• August 25, 1836; [Nacogdoches] To Rusk; Mr. Whitesides tells him army intends to advance on Matamoros and that Mexican troops have been withdrawn. The latter is a trap to bring on the former. U.S. would consider it an act of aggression on the part of Texas. Through defensive action Texas will win independence.
  • August 29 1836; [Nacogdoches] To the Citizens of Texas; Has word that Indians with a force of Mexicans will attack this part of Texas. Counties shall organize troops to protect this place until General Gaines sends reinforcements.
  • January 24, 1837; [Columbia, TX] To Jacob S. Snively; He is to visit Linney, the Shawnee chief, and also the Caddos to promote a treaty to keep them from joining tribes who are raiding along the frontier. Has not heard from the commissioners he appointed.
  • March 25, 1837; [Columbia, TX] To Rusk; Discusses a treaty Rusk is to make with the hostile Indians and sends personal greetings.
  • June 7, 1837; [City of Houston] To Rusk; Indians are to be deployed as soldiers against hostile Indians. They are to wear a white badge on the head and march under a flag with a single star. Frontier must be protected.
  • June 16, 1837; [City of Houston] To Rusk; Wants to inform the Indians that he will meet with their chiefs on June 30th in Nacogdoches. He wishes to secure the frontier with the aid of friendly Indians.
  • August 12, 1838; [Nacogdoches] To Rusk; Be silent in camp, ready for an attack at night, prepared for Indian yell, and if you see a spy, he is trying to lure you into a trap. Mexican spies can't be surprised.
  • August 13, 1838; [place unknown] To Rusk; Has seen the report and it may be true. Can expect no help from Rusk if they attack. If the Bowl is compromising with the enemy, make terms with him.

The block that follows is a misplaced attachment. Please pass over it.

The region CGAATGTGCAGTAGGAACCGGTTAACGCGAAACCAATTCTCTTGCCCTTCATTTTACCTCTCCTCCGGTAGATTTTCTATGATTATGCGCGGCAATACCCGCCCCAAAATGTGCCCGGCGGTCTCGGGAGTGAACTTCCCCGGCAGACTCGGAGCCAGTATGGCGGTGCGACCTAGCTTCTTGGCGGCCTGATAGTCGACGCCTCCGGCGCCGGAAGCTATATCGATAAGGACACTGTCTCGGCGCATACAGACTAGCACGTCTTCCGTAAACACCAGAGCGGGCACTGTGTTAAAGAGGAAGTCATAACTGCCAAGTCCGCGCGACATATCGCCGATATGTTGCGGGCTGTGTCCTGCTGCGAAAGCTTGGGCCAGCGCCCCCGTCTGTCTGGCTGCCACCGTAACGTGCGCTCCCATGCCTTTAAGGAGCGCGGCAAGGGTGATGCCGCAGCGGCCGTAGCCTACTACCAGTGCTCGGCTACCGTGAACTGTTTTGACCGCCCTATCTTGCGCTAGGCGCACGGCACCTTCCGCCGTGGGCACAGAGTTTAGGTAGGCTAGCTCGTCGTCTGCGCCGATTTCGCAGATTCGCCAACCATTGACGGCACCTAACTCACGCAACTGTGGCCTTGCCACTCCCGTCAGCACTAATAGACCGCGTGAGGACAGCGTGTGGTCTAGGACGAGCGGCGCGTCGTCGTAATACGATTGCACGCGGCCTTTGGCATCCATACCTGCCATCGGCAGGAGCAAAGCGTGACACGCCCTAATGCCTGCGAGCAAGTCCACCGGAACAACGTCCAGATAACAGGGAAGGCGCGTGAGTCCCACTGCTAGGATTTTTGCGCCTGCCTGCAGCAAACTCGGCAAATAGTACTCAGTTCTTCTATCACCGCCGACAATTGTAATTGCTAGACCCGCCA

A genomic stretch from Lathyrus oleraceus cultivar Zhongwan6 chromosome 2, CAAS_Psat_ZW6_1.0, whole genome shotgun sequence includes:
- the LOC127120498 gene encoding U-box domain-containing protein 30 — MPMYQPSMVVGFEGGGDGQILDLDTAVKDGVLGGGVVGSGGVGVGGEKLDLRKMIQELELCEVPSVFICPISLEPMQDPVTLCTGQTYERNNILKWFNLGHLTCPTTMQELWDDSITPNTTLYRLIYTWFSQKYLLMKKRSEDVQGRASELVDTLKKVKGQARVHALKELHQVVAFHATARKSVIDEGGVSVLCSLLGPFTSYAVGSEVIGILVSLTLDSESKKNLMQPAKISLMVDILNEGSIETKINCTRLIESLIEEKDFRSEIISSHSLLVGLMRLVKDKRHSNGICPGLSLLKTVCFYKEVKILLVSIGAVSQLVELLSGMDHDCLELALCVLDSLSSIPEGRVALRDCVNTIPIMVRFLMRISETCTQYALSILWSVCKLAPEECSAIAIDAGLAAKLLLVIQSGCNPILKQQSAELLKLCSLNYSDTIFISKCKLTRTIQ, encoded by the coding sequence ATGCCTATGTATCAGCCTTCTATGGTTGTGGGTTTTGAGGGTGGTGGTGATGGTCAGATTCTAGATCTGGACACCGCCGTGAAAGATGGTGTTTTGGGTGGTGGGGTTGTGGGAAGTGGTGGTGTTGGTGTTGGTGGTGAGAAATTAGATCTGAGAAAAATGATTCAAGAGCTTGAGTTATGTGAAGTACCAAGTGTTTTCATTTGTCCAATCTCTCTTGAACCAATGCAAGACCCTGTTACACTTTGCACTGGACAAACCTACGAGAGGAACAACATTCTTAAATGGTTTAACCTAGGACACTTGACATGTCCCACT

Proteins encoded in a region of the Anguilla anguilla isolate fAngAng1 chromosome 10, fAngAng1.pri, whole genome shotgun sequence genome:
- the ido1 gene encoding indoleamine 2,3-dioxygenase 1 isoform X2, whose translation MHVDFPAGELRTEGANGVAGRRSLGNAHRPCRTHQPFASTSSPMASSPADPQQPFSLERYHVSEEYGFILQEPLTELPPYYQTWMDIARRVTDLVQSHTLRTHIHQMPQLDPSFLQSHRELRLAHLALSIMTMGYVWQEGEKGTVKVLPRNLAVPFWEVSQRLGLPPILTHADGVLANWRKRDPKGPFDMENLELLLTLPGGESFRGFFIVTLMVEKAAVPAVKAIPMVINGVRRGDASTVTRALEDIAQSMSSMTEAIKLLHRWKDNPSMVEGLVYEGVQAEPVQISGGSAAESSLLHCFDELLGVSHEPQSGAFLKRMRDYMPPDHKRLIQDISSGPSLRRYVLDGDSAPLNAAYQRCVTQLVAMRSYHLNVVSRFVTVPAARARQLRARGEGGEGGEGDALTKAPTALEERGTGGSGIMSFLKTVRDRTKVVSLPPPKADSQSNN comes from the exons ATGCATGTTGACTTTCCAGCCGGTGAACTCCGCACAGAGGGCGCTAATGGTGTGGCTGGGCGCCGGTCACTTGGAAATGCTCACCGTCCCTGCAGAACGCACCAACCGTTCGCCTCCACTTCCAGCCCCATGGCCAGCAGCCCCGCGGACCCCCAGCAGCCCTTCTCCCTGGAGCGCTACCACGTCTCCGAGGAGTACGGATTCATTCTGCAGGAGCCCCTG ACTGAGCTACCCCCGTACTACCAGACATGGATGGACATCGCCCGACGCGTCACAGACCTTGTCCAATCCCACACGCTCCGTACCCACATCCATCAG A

• August 14, 1838; (copy)[Nacogdoches] To Col. Bowl; Warns him not to join the enemy, that General Rusk's forces and the U.S. will come against him.
  • August 26, 1838; [place unknown] To Rusk; On back of letter from Charles H. Sims to Houston. Rusk should let the line be run and make alliance with the Shawnees. Mr. Sims should tell the chiefs about the intended presents.
  • September 1, 1838; [place unknown] To Rusk; He is to come see letters that have arrived from the City of Houston.
  • September 28, 1838; [place unknown] To Liney, the Shawnee chief; The letter is carried by Sims, who will read him Houston's "talk." Liney should tell him of any trouble coming.
  • January 14, 1843; (copy) [Washington] To House of Representatives; Houston's veto of the "Bill for the Protection of the Western and Southwestern Frontier, and for other purposes."
  • May 10, 1843; [Washington] To Rusk; A letter supposedly written by Rusk has appeared in the Western Advocate saying that Houston had thrown obstacles into the path of Rusk's discharge of duty and had sheltered himself under the law from crossing the enemy's boundary. Justifies himself and asks Rusk for an explanation if he did write it.
  • May 31, 1843; [Washington] To Rusk; In reply to Rusk's answer to May 10 letter above, expatiating on Rusk's duties as major general and that he did not need to wait for an official paper to take over these duties. He will support Rusk's performance of duty though it does not cover invasion.
  • April 26, 1845; [place unknown] To Rusk; Introduces Mr. Cage of Tennessee.
  • June 22, 1854; (copy) [Washington] To Governor Pease; Denounces R.J. Walker, T. Jefferson Green, and others who are boasting they have the railroad charter in their pockets.
  • November 8, 1856; [Huntsville] To Rusk; Cannot travel with him to Washington. Mrs. Houston is not well and he is suffering from his San Jacinto wound. Suggests schools for Helena. Dreads success of Black Republicans. ("We were once young, but are now old!")
  • April 23, 1857; [Huntsville] To Rusk; Hopes he and Helena are safe at home. Asks Rusk to write in support of Sam Hay, whose letter he forwards.
  • May 12, 1857; [Huntsville] To Rusk; He will run for governor. ("So now the whips crack and the longest pole will bring down the persimmon.")
  • May 28, 1857; [Alto] To Rusk; Before he speaks in Nacogdoches on Saturday, he wants to see Rusk for ten or fifteen minutes.
  • Title
    Thomas Jefferson Rusk Papers, 1824-1859
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    Repository Details

    Part of the Dolph Briscoe Center for American History Repository

    2300 Red River Street
    Austin TX 78712